How to Protect Your Small Business Idea

Wednesday, April 22, 2020, 6:00 PM | Leave Comment

If you’re like many small business owners, you’ll want to expand your business with new ideas for products and services.

One of the bigger downsides of running a small business is that your legal team is scarce or non-existent, so you have to handle copyright and patent protection on your own.

While this may seem scary at first, your ideas can remain safe as long as you stick to a few key steps.

How to Protect Your Small Business Idea

  • Keep it on the down-low

    When your idea is in your head, it has all the protection that it needs. Nobody could possibly take it from you unless you decide to voice your idea aloud. This has proven to be a detrimental mistake for many great idea-makers, so try not to repeat it.

    Keep the idea a secret until you have the means to legally protect it. Though, what happens when you have to voice your idea to get it closer to fruition? Partners and employees need to be informed of certain decisions to help with building a solid strategy. In these kinds of situations, it’s best to implement some safeguards before discussing your ideas.

    Before you start talking, make sure you get people to sign non-compete and non-disclosure agreements. Real lawyers should be drawing up these agreements so that they are completely legit. This way, you won’t risk having your ideas fall into the wrong hands.

  • Research the kind of protection you need

    When you’ve decided to protect your idea, you’ll have to decide what kind of protection you want to apply. It’s not something that happens on its own when you decide to go public with a product or service. Research the types of protection that are necessary for certain ideas.

    People often mix up terms such as copyright, trademark, and patent. It’s not just laymen, either. You’ll see a lot of industry professionals that can’t tell the difference between them. It’s sort of understandable, as lines tend to get blurry with certain protections.

    To summarize, patents are used for things like machines, manufactured articles, chemical compositions, and similar inventions. For more creative things, you might need copyright. You’ll find artistic works, poetry, music, and other forms of art under this umbrella. Copyright doesn’t protect ideas as patents do, but it does protect how these ideas are realized and expressed.

  • Decide whether or not you want legal counsel

    Most small businesses won’t often seek legal counsel, simply because it’s a costly investment. Finding a lawyer to help create and check every contract is expensive, so most business owners will choose to do this on their own, relying on their experience with other clients. This is a dangerous road to tread, as you can risk your ideas and cause legal issues down the road.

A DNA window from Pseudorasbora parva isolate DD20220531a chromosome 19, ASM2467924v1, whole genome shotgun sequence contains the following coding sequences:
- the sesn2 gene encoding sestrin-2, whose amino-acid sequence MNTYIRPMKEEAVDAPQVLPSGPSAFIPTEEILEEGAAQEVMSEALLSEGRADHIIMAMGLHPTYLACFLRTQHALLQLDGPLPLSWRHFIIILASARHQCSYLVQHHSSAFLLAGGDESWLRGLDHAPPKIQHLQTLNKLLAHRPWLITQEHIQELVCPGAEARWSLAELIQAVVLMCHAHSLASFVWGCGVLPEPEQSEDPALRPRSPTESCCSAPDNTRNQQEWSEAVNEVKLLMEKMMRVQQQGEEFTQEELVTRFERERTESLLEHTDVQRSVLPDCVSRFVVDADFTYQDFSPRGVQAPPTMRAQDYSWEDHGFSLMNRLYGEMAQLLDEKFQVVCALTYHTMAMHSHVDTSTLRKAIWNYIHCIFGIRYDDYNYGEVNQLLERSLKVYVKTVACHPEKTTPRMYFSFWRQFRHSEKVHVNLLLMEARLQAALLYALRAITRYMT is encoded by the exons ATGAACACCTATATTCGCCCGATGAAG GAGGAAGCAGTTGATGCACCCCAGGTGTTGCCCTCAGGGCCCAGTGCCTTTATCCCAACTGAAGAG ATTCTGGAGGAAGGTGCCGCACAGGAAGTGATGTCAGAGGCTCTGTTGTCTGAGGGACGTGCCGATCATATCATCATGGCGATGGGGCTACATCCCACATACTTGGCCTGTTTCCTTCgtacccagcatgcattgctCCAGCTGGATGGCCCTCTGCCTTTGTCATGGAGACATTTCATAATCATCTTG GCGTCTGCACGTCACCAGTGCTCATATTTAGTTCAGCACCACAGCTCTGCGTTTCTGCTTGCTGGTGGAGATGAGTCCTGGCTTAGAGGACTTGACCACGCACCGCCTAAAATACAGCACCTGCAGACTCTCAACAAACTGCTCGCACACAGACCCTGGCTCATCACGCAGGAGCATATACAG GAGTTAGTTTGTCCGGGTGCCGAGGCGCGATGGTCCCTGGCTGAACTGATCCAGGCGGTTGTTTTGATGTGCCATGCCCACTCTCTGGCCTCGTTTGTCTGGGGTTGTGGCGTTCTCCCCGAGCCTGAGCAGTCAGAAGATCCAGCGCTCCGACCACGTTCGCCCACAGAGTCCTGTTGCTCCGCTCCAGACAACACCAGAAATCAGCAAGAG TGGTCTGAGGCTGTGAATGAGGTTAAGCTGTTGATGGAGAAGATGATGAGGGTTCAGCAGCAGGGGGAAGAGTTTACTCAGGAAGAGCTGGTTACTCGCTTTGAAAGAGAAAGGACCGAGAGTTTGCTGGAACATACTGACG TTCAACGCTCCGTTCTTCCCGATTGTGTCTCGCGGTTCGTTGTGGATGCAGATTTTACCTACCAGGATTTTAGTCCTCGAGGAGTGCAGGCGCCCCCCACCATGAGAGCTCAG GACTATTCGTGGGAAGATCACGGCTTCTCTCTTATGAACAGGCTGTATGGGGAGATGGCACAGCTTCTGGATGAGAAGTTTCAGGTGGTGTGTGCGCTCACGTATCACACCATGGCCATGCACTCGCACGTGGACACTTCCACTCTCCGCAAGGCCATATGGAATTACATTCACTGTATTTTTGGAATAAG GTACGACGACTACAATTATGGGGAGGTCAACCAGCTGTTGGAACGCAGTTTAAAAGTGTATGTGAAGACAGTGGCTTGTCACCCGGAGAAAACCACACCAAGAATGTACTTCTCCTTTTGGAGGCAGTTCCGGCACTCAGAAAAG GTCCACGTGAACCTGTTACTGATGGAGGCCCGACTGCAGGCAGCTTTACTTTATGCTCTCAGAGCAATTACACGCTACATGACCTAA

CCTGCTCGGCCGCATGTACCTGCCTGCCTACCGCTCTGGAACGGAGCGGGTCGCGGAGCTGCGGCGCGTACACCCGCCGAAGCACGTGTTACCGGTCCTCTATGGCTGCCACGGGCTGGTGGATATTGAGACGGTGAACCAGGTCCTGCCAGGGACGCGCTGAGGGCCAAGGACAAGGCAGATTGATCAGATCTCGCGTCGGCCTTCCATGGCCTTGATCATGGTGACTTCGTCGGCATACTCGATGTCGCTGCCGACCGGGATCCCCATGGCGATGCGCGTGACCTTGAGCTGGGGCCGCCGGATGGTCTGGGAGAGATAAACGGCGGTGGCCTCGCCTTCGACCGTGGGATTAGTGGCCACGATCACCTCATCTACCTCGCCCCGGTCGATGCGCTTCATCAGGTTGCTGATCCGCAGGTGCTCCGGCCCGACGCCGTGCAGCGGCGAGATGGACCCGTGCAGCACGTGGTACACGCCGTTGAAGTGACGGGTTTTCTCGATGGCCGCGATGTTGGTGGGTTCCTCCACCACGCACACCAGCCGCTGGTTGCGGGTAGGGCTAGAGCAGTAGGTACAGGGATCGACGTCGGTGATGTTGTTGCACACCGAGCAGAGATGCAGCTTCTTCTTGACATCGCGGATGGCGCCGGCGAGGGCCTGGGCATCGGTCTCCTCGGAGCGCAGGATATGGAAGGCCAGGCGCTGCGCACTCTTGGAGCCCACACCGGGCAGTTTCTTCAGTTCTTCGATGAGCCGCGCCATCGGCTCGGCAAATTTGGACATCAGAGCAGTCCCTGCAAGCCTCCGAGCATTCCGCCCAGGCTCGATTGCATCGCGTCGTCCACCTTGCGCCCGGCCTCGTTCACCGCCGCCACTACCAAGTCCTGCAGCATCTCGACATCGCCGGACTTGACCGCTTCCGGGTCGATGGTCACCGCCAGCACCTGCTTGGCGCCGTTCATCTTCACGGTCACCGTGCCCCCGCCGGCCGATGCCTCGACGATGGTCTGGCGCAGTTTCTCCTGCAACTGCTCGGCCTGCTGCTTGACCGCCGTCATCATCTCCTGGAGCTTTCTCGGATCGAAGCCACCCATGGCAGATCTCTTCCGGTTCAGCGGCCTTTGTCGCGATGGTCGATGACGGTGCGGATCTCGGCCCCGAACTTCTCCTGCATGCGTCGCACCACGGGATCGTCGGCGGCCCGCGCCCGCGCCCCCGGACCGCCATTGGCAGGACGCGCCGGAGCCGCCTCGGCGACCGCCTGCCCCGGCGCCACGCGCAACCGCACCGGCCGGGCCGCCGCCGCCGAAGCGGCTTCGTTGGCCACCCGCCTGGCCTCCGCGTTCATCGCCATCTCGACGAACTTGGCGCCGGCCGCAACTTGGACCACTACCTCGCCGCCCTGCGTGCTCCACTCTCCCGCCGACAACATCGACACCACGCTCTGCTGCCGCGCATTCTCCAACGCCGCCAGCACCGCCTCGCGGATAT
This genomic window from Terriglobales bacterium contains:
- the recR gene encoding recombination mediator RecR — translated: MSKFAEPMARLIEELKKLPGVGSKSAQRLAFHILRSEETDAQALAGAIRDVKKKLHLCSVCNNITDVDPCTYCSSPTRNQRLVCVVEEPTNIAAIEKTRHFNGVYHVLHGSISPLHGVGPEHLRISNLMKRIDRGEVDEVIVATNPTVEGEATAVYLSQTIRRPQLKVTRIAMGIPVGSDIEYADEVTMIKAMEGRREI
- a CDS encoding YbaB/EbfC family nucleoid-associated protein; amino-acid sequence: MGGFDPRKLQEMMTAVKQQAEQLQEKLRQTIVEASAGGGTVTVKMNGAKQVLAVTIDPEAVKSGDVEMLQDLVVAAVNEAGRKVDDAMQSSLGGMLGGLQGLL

In situations like these, hiring legal counsel is your best bet. While solidifying and protecting your ideas might seem very costly at first, it’s the best investment you can make for your business. The legal side of things is best handled by professional soliciting and conveyancing services, as they can provide you with the most reliable counsel for this type of legal protection. Your idea will remain safe, and you’ll be able to expand your business and introduce new innovations without issues.

  • Establish relationships with competitors

    Keep your friends close, and your enemies closer. This line of thinking might seem counterintuitive in business, especially when you’re trying to protect your idea, but it still rings true. You want to keep other businesses on your good side and foster positive relations with them, as it will benefit you as well.

    If you establish mutually-beneficial business deals that include your products and services, what motivation will the other business have to rip you off? They’re already profiting from the deal that includes your ideas and products, so why bother starting from scratch? In this deal, you also get to enjoy the benefits of products that are compatible with your services. It’s a win-win situation for both businesses, and one won’t think of ripping off the other.

    Even if two businesses share the same market space, it doesn’t necessarily mean that they will see each other as threats. By improving your cooperation with industry rivals, you’ll pretty much guarantee that no one with the capacity to implement your ideas will steal them from you. It’s your best bet to minimize risk before you add official protections.


Many small businesses have lost great ideas due to plagiarism and patent issues. It’s a very widespread problem and it isn’t easy to resolve. You need to be extra careful with your innovations, especially when you’re running a small business and looking to expand. The good news is that, with proper legal assistance, you can keep your ideas under lock and key for quite a bit before you decide to bring them in as part of your business.

Author Bio

Alexis is a Sydney-based part-time writer and a full-time mom of two. Her words carry the richness and offer advice and inspiration to those who desire to improve their lives. Outside of the office, she takes pleasure in spending precious time with her youngsters and absorbing the happiness they constantly radiate.

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